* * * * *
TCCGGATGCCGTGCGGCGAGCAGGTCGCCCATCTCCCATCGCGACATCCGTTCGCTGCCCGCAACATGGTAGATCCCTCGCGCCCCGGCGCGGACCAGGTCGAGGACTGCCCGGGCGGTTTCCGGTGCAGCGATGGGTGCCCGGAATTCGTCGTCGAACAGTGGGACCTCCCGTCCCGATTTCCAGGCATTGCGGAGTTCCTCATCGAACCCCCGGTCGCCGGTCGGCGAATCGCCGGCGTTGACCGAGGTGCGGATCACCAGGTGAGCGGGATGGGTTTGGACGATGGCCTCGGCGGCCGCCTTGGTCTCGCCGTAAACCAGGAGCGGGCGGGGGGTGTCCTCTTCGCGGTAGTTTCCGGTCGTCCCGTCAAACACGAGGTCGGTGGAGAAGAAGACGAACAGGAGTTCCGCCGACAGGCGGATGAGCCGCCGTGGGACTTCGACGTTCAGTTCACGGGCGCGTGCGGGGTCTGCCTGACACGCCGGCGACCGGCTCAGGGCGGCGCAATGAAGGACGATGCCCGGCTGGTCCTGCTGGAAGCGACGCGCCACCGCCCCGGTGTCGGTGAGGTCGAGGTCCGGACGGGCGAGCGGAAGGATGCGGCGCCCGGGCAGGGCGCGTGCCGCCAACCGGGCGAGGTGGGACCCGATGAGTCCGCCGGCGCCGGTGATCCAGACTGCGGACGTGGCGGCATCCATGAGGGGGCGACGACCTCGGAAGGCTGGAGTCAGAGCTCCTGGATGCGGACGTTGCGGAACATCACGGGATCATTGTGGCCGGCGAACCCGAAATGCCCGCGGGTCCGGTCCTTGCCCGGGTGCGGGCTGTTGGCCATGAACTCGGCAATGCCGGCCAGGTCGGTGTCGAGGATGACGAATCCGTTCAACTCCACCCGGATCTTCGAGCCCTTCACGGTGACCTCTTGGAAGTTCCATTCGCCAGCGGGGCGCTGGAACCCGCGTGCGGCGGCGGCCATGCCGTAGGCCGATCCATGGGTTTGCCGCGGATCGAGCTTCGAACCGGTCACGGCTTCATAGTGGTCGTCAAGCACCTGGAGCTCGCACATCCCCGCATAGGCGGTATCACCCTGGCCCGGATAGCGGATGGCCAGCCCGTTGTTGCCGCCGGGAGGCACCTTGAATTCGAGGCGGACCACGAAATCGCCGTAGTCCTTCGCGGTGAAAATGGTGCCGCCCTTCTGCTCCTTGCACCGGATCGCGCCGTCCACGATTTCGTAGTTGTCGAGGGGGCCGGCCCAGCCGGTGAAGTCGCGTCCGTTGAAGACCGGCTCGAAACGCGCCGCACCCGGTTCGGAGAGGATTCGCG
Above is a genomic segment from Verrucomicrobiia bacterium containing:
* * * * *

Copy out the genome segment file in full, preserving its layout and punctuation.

TCCGGATGCCGTGCGGCGAGCAGGTCGCCCATCTCCCATCGCGACATCCGTTCGCTGCCCGCAACATGGTAGATCCCTCGCGCCCCGGCGCGGACCAGGTCGAGGACTGCCCGGGCGGTTTCCGGTGCAGCGATGGGTGCCCGGAATTCGTCGTCGAACAGTGGGACCTCCCGTCCCGATTTCCAGGCATTGCGGAGTTCCTCATCGAACCCCCGGTCGCCGGTCGGCGAATCGCCGGCGTTGACCGAGGTGCGGATCACCAGGTGAGCGGGATGGGTTTGGACGATGGCCTCGGCGGCCGCCTTGGTCTCGCCGTAAACCAGGAGCGGGCGGGGGGTGTCCTCTTCGCGGTAGTTTCCGGTCGTCCCGTCAAACACGAGGTCGGTGGAGAAGAAGACGAACAGGAGTTCCGCCGACAGGCGGATGAGCCGCCGTGGGACTTCGACGTTCAGTTCACGGGCGCGTGCGGGGTCTGCCTGACACGCCGGCGACCGGCTCAGGGCGGCGCAATGAAGGACGATGCCCGGCTGGTCCTGCTGGAAGCGACGCGCCACCGCCCCGGTGTCGGTGAGGTCGAGGTCCGGACGGGCGAGCGGAAGGATGCGGCGCCCGGGCAGGGCGCGTGCCGCCAACCGGGCGAGGTGGGACCCGATGAGTCCGCCGGCGCCGGTGATCCAGACTGCGGACGTGGCGGCATCCATGAGGGGGCGACGACCTCGGAAGGCTGGAGTCAGAGCTCCTGGATGCGGACGTTGCGGAACATCACGGGATCATTGTGGCCGGCGAACCCGAAATGCCCGCGGGTCCGGTCCTTGCCCGGGTGCGGGCTGTTGGCCATGAACTCGGCAATGCCGGCCAGGTCGGTGTCGAGGATGACGAATCCGTTCAACTCCACCCGGATCTTCGAGCCCTTCACGGTGACCTCTTGGAAGTTCCATTCGCCAGCGGGGCGCTGGAACCCGCGTGCGGCGGCGGCCATGCCGTAGGCCGATCCATGGGTTTGCCGCGGATCGAGCTTCGAACCGGTCACGGCTTCATAGTGGTCGTCAAGCACCTGGAGCTCGCACATCCCCGCATAGGCGGTATCACCCTGGCCCGGATAGCGGATGGCCAGCCCGTTGTTGCCGCCGGGAGGCACCTTGAATTCGAGGCGGACCACGAAATCGCCGTAGTCCTTCGCGGTGAAAATGGTGCCGCCCTTCTGCTCCTTGCACCGGATCGCGCCGTCCACGATTTCGTAGTTGTCGAGGGGGCCGGCCCAGCCGGTGAAGTCGCGTCCGTTGAAGACCGGCTCGAAACGCGCCGCACCCGGTTCGGAGAGGATTCGCG
Above is a genomic segment from Verrucomicrobiia bacterium containing: